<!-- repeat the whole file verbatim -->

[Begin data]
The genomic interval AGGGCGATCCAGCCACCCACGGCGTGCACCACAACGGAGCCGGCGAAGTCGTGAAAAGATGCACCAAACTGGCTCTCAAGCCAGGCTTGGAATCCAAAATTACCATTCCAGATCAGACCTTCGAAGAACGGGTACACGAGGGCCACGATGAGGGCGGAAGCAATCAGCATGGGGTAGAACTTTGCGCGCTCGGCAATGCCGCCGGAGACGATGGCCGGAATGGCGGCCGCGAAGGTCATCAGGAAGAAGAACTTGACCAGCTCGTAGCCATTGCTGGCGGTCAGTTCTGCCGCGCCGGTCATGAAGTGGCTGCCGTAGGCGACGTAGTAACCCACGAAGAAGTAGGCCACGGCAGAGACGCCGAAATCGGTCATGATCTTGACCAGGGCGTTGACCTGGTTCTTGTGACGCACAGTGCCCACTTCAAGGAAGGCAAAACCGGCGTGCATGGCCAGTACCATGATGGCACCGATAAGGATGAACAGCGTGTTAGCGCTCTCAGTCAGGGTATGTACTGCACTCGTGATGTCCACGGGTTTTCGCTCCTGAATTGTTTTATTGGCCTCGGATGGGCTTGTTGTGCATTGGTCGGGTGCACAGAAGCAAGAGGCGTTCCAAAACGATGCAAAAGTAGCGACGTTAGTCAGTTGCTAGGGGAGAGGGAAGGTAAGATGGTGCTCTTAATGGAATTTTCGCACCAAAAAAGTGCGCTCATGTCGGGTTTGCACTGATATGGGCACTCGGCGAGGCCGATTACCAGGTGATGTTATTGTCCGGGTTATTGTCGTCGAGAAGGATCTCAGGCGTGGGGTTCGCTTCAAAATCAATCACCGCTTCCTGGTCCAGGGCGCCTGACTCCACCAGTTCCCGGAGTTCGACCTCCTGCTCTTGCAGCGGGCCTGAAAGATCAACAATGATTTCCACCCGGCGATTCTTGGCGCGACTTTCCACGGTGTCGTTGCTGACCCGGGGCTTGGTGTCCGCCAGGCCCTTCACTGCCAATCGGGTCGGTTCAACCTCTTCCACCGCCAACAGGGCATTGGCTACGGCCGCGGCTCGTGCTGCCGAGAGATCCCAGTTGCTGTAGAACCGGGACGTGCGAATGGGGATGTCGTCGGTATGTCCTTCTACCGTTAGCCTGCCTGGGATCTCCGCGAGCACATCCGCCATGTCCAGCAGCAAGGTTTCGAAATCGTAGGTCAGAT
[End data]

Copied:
The genomic interval AGGGCGATCCAGCCACCCACGGCGTGCACCACAACGGAGCCGGCGAAGTCGTGAAAAGATGCACCAAACTGGCTCTCAAGCCAGGCTTGGAATCCAAAATTACCATTCCAGATCAGACCTTCGAAGAACGGGTACACGAGGGCCACGATGAGGGCGGAAGCAATCAGCATGGGGTAGAACTTTGCGCGCTCGGCAATGCCGCCGGAGACGATGGCCGGAATGGCGGCCGCGAAGGTCATCAGGAAGAAGAACTTGACCAGCTCGTAGCCATTGCTGGCGGTCAGTTCTGCCGCGCCGGTCATGAAGTGGCTGCCGTAGGCGACGTAGTAACCCACGAAGAAGTAGGCCACGGCAGAGACGCCGAAATCGGTCATGATCTTGACCAGGGCGTTGACCTGGTTCTTGTGACGCACAGTGCCCACTTCAAGGAAGGCAAAACCGGCGTGCATGGCCAGTACCATGATGGCACCGATAAGGATGAACAGCGTGTTAGCGCTCTCAGTCAGGGTATGTACTGCACTCGTGATGTCCACGGGTTTTCGCTCCTGAATTGTTTTATTGGCCTCGGATGGGCTTGTTGTGCATTGGTCGGGTGCACAGAAGCAAGAGGCGTTCCAAAACGATGCAAAAGTAGCGACGTTAGTCAGTTGCTAGGGGAGAGGGAAGGTAAGATGGTGCTCTTAATGGAATTTTCGCACCAAAAAAGTGCGCTCATGTCGGGTTTGCACTGATATGGGCACTCGGCGAGGCCGATTACCAGGTGATGTTATTGTCCGGGTTATTGTCGTCGAGAAGGATCTCAGGCGTGGGGTTCGCTTCAAAATCAATCACCGCTTCCTGGTCCAGGGCGCCTGACTCCACCAGTTCCCGGAGTTCGACCTCCTGCTCTTGCAGCGGGCCTGAAAGATCAACAATGATTTCCACCCGGCGATTCTTGGCGCGACTTTCCACGGTGTCGTTGCTGACCCGGGGCTTGGTGTCCGCCAGGCCCTTCACTGCCAATCGGGTCGGTTCAACCTCTTCCACCGCCAACAGGGCATTGGCTACGGCCGCGGCTCGTGCTGCCGAGAGATCCCAGTTGCTGTAGAACCGGGACGTGCGAATGGGGATGTCGTCGGTATGTCCTTCTACCGTTAGCCTGCCTGGGATCTCCGCGAGCACATCCGCCATGTCCAGCAGCAAGGTTTCGAAATCGTAGGTCAGAT